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Piggy banks appropriate education still fuller than agreed

At the end of 2021, the regional partnerships for appropriate education still had 131 million euros in potentially excessive reserves in the bank. The surplus piggy banks are indeed shrinking, but a lot less than had been agreed.

The reduction of reserves is now 37,5 million behind the initial plan. Partnerships point to, among other things, the teacher shortage and the extra government investment in education. By the end of 2023, the excessive buffers would have been fully deployed, but that 'striving' is also gradually being adjusted. It is now expected that the organizations together will still have 35 million euros too much in cash.

This can be deduced from the latest monitor published this month, for which all 151 partnerships in primary and secondary education provided data. It is the third interim report since the partnerships jointly submitted a plan in early 2021 to accelerate their excess buffers in a few years. to be finished, under pressure of political The Hague. The starting point is a signal limit drawn up by the Education Inspectorate, an upper limit for 'possibly excessive' reserves.

To invest

Last year, the piggy banks shrank by 29 million euros, much less than joint ventures previously indicated. This brought the surplus buffers to 131 million (primary education: 60 million, secondary education 71 million), while the 184 million euros of late 2019. Incidentally, the figures are not all final yet; some joint ventures had not yet adopted the annual accounts when the monitor was drawn up.

The organizations put forward various explanations. They point to the extra money that has been going to education from various sides over the past eighteen months. 'The resources that the partnership wants to invest from the excessive resources are in addition to the large sums of money that the schools can spend, for example, from the National Education Programme', according to the monitor. At the same time, due to the teacher shortage, schools have to squeeze in all sorts of turns to get enough hands in the classroom.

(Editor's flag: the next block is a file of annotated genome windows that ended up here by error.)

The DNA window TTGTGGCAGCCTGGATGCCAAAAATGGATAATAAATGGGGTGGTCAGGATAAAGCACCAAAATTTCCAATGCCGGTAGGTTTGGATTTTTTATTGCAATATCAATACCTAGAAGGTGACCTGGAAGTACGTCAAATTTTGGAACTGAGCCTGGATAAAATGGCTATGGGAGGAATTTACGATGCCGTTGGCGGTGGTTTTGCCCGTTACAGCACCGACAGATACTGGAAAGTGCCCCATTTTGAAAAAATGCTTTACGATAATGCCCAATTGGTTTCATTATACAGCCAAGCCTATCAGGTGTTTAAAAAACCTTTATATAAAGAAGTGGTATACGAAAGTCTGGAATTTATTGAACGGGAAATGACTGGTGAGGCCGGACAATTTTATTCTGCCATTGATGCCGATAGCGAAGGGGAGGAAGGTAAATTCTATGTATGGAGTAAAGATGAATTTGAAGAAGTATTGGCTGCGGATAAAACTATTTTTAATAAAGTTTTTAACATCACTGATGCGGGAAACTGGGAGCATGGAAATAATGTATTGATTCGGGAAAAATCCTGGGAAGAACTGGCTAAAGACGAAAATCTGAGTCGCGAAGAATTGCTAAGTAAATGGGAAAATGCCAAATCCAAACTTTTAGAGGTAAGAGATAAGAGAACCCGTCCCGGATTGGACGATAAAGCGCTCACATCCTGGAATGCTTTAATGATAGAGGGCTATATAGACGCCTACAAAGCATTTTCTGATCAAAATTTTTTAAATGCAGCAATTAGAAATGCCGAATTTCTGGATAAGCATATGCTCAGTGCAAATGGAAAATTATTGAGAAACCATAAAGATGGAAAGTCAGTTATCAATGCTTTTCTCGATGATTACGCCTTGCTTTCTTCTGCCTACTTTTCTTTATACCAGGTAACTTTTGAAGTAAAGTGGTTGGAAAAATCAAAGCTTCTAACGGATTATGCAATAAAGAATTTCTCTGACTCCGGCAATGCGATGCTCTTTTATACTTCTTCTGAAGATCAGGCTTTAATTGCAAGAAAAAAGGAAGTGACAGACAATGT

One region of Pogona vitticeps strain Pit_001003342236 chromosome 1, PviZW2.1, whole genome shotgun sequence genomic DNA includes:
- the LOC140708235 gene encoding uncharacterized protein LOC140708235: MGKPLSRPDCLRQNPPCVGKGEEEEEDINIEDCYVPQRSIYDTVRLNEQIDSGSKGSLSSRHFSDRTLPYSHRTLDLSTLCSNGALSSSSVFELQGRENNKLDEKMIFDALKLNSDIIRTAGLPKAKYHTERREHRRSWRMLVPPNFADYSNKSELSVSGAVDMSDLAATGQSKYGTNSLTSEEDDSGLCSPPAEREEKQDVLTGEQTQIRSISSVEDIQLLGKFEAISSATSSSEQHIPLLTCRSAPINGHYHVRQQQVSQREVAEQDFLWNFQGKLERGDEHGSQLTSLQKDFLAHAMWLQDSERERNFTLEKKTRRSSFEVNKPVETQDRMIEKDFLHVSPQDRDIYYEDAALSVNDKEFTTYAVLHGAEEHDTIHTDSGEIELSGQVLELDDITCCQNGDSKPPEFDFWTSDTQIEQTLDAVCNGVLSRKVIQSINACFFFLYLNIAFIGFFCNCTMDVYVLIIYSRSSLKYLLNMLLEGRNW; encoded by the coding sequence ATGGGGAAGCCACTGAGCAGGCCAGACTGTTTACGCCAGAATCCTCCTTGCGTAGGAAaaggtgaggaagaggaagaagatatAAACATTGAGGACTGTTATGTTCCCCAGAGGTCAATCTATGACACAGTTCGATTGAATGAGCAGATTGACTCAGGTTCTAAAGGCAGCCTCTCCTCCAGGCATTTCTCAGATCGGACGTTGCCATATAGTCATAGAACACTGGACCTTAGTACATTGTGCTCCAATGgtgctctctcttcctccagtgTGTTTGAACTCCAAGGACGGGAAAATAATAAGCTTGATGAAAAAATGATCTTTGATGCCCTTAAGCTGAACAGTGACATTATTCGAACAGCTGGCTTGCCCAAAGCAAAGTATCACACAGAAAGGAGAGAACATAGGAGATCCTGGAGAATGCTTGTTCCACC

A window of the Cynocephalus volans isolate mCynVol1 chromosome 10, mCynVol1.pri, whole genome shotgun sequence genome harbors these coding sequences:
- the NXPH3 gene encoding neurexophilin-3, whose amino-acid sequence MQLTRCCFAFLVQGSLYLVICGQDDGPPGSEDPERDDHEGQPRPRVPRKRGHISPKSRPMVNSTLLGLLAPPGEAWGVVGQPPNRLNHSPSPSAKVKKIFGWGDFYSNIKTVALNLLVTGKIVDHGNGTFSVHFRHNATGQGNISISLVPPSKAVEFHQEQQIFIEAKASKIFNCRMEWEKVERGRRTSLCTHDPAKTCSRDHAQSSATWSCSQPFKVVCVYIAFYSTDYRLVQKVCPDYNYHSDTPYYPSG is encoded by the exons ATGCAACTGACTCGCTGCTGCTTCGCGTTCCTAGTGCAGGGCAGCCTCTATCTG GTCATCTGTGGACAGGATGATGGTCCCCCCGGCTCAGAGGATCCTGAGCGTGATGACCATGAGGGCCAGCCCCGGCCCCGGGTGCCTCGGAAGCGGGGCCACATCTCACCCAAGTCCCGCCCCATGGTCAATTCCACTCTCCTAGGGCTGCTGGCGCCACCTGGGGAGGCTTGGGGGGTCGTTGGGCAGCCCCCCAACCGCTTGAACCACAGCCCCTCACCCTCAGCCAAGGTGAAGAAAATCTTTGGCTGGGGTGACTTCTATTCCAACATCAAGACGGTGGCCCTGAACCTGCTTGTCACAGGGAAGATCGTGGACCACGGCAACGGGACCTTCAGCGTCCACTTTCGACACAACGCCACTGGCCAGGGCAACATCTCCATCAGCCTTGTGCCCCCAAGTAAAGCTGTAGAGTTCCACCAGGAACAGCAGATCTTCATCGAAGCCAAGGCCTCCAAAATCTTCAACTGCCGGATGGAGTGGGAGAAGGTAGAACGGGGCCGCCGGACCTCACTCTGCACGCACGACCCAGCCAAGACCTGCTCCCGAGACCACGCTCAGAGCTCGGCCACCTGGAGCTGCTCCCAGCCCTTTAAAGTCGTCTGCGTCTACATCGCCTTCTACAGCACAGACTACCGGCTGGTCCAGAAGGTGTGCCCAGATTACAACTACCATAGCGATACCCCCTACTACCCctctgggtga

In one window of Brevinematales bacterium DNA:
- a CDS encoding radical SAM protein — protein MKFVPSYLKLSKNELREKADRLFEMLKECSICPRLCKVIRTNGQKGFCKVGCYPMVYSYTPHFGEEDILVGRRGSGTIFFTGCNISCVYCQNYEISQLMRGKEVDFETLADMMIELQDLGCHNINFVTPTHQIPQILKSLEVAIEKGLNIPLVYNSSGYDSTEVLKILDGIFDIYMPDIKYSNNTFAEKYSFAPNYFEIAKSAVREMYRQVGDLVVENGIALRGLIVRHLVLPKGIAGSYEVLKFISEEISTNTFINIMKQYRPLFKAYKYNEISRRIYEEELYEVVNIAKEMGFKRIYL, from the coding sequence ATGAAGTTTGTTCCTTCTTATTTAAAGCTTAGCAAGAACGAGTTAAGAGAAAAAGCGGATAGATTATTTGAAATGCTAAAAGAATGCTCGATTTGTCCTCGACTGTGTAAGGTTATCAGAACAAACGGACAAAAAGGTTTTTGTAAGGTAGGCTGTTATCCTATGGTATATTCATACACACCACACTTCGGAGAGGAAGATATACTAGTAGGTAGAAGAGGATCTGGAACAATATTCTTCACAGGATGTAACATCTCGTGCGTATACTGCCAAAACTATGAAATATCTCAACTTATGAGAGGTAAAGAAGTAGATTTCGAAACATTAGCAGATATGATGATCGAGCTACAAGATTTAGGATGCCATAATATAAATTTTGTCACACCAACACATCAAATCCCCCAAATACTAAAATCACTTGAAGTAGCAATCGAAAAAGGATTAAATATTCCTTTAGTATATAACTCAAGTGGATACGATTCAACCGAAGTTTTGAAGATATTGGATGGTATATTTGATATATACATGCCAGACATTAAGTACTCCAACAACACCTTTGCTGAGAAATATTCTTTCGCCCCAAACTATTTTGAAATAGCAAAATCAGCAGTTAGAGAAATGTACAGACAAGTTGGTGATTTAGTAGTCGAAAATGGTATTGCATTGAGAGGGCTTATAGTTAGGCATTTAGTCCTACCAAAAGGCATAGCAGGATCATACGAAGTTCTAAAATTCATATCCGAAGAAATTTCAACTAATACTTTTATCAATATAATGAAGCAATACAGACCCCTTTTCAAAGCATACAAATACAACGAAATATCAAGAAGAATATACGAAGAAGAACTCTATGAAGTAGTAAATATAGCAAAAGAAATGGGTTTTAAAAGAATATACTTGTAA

It was also more difficult for schools during the corona pandemic to get started with projects that created partnerships to spend the piggy banks 'in an efficient way'. In addition, there are organizations that consciously put on the brakes for fear of future setbacks. 'They fear sharply rising costs for the participation of pupils in specialized education in the coming years and are forced to maintain a financial buffer for this.'

The number of students in special education has been increasing for years. Due to this increase, that number is now higher than at the start of suitable education pale this year from figures from the Education Inspectorate.


The interim report does not provide insight into the excessive reserves per partnership; the organizations are anonymised. A complete overview can be distilled from the financial data files that DUO publishes every autumn. Those have been delayed and are not expected until mid-October.

The signaling value of the inspection is not an absolute standard. If institutions have a good reason why they temporarily exceed the limit, the inspectorate can approve this.

Also read: AOb withdraws from consultation on appropriate education with ministry

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